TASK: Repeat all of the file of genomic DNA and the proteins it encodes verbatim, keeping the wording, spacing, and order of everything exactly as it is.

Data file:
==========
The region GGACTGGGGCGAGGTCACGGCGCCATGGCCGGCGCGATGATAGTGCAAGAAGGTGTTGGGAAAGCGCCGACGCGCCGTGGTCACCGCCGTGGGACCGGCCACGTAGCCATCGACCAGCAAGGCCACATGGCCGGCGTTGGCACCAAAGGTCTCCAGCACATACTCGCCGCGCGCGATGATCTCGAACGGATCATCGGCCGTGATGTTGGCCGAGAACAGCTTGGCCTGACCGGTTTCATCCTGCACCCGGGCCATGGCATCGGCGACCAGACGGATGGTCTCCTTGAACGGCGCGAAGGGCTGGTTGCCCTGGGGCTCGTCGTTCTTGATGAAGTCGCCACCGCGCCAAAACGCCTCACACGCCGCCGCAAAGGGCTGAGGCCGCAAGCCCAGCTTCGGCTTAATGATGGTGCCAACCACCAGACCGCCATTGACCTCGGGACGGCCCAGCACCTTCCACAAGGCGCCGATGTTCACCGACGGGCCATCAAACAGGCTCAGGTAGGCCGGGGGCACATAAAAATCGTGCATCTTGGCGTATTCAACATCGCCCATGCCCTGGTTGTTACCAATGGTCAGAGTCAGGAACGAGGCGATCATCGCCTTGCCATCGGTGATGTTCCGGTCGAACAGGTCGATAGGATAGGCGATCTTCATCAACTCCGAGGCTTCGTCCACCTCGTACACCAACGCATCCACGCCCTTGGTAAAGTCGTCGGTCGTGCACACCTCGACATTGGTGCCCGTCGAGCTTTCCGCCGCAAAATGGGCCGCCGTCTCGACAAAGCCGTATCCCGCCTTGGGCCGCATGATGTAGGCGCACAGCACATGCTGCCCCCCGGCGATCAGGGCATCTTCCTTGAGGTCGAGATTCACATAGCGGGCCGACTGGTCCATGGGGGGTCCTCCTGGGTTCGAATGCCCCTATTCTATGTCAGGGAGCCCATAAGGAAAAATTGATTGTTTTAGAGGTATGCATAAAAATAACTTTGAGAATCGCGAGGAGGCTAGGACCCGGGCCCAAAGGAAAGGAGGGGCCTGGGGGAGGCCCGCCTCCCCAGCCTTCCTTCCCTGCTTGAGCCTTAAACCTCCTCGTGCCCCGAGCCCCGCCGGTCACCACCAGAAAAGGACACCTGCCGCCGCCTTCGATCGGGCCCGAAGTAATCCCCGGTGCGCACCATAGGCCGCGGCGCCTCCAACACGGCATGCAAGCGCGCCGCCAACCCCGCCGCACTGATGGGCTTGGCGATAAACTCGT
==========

The region GGACTGGGGCGAGGTCACGGCGCCATGGCCGGCGCGATGATAGTGCAAGAAGGTGTTGGGAAAGCGCCGACGCGCCGTGGTCACCGCCGTGGGACCGGCCACGTAGCCATCGACCAGCAAGGCCACATGGCCGGCGTTGGCACCAAAGGTCTCCAGCACATACTCGCCGCGCGCGATGATCTCGAACGGATCATCGGCCGTGATGTTGGCCGAGAACAGCTTGGCCTGACCGGTTTCATCCTGCACCCGGGCCATGGCATCGGCGACCAGACGGATGGTCTCCTTGAACGGCGCGAAGGGCTGGTTGCCCTGGGGCTCGTCGTTCTTGATGAAGTCGCCACCGCGCCAAAACGCCTCACACGCCGCCGCAAAGGGCTGAGGCCGCAAGCCCAGCTTCGGCTTAATGATGGTGCCAACCACCAGACCGCCATTGACCTCGGGACGGCCCAGCACCTTCCACAAGGCGCCGATGTTCACCGACGGGCCATCAAACAGGCTCAGGTAGGCCGGGGGCACATAAAAATCGTGCATCTTGGCGTATTCAACATCGCCCATGCCCTGGTTGTTACCAATGGTCAGAGTCAGGAACGAGGCGATCATCGCCTTGCCATCGGTGATGTTCCGGTCGAACAGGTCGATAGGATAGGCGATCTTCATCAACTCCGAGGCTTCGTCCACCTCGTACACCAACGCATCCACGCCCTTGGTAAAGTCGTCGGTCGTGCACACCTCGACATTGGTGCCCGTCGAGCTTTCCGCCGCAAAATGGGCCGCCGTCTCGACAAAGCCGTATCCCGCCTTGGGCCGCATGATGTAGGCGCACAGCACATGCTGCCCCCCGGCGATCAGGGCATCTTCCTTGAGGTCGAGATTCACATAGCGGGCCGACTGGTCCATGGGGGGTCCTCCTGGGTTCGAATGCCCCTATTCTATGTCAGGGAGCCCATAAGGAAAAATTGATTGTTTTAGAGGTATGCATAAAAATAACTTTGAGAATCGCGAGGAGGCTAGGACCCGGGCCCAAAGGAAAGGAGGGGCCTGGGGGAGGCCCGCCTCCCCAGCCTTCCTTCCCTGCTTGAGCCTTAAACCTCCTCGTGCCCCGAGCCCCGCCGGTCACCACCAGAAAAGGACACCTGCCGCCGCCTTCGATCGGGCCCGAAGTAATCCCCGGTGCGCACCATAGGCCGCGGCGCCTCCAACACGGCATGCAAGCGCGCCGCCAACCCCGCCGCACTGATGGGCTTGGCGATAAACTCGT